Learning from the Experts – talking to traditional harvesters of Collared Petrels in Tanna, Vanuatu.
Vanuatu is a hot spot for nature conservation in the Pacific. It is the home to 9 globally endangered bird species and 9 endemic species. Eight important bird and biodiversity areas have been identified by BirdLife, part of a suite of 27 Key Biodiversity Areas in country. Like most Pacific communities, the biggest challenges for the unique nature of Vanuatu are introduced predators and unsustainable land use, including some traditional farming (gardens), forestry and mining.
For conservation to work it has to be driven by the people who are directly impacted by the conservation action being proposed and be part of it. They recognize the impact of land development and introduced predator species on the birds and other wildlife of importance to them. There is growing concern about the decline in plants and birds that had traditionally been used and harvested by the village communities and this has raised the awareness of the need for a change.
The impact of climate change is already showing its hand in the Pacific with sea rise and, especially, more extreme climatic conditions. In 2015 Cyclone Pam devastated Vanuatu and the lives of its people. It is still recovering and this was especially the case for some of the remote villages, many in the areas where nature is most challenged.
So far there is no BirdLife partner in Vanuatu but, with the support of the Critical Ecosystem Partnership Fund, BirdLife has been working with local community conservation groups through the Vanuatu Environment Advocacy Network (VEAN). VEAN already covers 20 community-based groups as members. BirdLife is helping VEAN to develop as a democratic NGO. This includes helping with governance, administration and finance and running courses to help the community participants apply for funding to support their projects.
Many local communities in Vanuatu have traditionally harvested wild food and have used forms of tabu to modify the harvesting to ensure that the food is available into the future. They are however aware of increasing pressures on the food source and have requested BirdLife’s help to develop a more robust, and sustainable harvest. Two species include the Vanuatu Megapode and the Collared Petrel – both listed as globally threatened (Vulnerable) under the IUCN RedList. To many people in the Western world, harvesting species that are at threat would seem inappropriate. To village people, living a semi-subsistence lifestyle, the intrinsic values of individual species do not seem important but, when these species have a special heritage and traditional role in their lives, then the aims of conservation meet with the aspirations of the community. If we can control any harvest at sustainable levels and work with local people to protect the nesting sites from predators then we will maintain, or increase, the value of the native vegetation to the community and so reduce the pressure from habitat modification. This is an important way of ensuring the long-term future for these species, will form strong partnerships between the community and conservation organisations and, where necessary, control any harvest – which can only be achieved by the villagers themselves.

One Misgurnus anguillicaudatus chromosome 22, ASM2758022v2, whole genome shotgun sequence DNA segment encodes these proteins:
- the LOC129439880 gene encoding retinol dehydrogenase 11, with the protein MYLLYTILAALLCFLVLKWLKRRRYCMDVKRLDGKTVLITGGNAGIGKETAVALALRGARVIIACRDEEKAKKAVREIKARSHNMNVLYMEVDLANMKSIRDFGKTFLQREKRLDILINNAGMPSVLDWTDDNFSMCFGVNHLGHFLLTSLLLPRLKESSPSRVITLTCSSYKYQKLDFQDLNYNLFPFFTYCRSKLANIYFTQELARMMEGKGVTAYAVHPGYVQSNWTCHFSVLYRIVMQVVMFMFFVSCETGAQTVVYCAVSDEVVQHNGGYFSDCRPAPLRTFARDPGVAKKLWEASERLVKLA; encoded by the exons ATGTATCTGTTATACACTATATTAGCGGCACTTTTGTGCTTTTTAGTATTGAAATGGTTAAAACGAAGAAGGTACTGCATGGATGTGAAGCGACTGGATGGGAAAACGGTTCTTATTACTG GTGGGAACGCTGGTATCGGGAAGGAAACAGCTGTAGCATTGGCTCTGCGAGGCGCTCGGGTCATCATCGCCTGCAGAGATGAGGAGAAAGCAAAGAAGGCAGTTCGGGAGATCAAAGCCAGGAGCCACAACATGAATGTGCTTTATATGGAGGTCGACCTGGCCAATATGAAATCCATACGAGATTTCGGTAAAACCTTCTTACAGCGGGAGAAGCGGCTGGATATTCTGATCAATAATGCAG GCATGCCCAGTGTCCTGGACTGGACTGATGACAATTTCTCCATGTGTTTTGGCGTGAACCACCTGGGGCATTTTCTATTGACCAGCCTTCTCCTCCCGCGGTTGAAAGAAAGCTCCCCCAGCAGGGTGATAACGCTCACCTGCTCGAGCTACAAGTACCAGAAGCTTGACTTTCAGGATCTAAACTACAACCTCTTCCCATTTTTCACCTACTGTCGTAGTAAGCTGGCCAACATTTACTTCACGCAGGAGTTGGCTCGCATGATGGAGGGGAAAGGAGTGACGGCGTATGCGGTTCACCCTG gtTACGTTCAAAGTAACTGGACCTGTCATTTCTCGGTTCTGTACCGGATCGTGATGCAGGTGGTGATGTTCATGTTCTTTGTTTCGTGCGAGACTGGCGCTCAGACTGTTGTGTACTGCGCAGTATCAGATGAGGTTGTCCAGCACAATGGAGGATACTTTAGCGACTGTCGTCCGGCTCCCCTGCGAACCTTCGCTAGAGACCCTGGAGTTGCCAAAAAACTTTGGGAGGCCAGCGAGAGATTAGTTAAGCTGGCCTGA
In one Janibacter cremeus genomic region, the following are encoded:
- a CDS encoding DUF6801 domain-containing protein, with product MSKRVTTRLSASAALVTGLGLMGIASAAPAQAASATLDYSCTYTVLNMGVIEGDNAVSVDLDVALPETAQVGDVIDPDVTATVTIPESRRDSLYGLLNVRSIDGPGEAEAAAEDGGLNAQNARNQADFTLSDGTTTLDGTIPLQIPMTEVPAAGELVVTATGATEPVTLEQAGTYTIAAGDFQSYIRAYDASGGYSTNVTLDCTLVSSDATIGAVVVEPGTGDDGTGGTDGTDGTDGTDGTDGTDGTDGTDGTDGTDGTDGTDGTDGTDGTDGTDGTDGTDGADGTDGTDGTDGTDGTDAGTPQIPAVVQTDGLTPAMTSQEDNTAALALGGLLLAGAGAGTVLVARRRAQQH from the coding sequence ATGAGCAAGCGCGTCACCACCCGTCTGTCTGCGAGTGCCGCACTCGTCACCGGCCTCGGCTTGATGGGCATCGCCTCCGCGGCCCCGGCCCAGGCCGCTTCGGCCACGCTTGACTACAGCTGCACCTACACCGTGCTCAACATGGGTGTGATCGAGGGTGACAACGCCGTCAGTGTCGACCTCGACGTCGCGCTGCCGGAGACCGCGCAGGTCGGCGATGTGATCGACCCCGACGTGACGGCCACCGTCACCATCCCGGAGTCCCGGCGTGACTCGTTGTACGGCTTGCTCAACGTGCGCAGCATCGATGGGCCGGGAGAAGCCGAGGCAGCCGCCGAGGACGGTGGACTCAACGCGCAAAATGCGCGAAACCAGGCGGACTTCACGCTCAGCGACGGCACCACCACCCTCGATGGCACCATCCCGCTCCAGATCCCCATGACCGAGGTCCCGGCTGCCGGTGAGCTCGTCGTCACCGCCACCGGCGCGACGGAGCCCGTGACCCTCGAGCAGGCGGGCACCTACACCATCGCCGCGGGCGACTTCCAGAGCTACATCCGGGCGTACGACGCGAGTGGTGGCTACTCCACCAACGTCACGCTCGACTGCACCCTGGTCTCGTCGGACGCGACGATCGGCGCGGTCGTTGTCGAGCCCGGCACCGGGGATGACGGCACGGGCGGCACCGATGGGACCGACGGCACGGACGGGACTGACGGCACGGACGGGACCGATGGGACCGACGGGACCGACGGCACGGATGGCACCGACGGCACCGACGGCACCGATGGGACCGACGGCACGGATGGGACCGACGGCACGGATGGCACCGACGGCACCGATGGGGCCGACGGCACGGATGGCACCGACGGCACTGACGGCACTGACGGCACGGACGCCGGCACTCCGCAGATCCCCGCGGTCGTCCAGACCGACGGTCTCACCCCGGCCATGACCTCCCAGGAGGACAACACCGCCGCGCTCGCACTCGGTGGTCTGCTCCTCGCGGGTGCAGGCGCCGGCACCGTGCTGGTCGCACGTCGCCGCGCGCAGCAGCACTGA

The Collared Petrel is special species to the local people of Tanna. It is a globally threatened bird, known to nest only on four islands in Fiji and Vanuatu, and yet the young birds are traditionally harvested at some of these sites. A recording of an interview between VEAN (Vanuatu Environment Advocacy Network - and BirdLife Internationals contact in country) and local hunters around Mount Tukusmera, a Key Biodiversity Area in Tanna, can be seen at the following YouTube link:
In the short video the hunters talk about the availability of Collared Petrel chicks for harvesting, and indicate knowledge about the species that does not match with the limited data that BirdLife partners have obtained regarding Collared Petrel breeding biology in Fiji. The hunters also indicate that there are two types of birds involved, and that the number of birds available for harvest is declining. This video clearly justifies the collection of further information about local ecological knowledge and the harvesting of Petrels at the site, together with the opportunity to confirm at least some of the conclusions of the hunters.
As with all conservation – one of the big issues to get widespread support from the community is to get them to recognize that a precious tradition or natural treasure could be lost. This is now part of the future of these village people.
More information on VEAN can be seen on their Facebook page: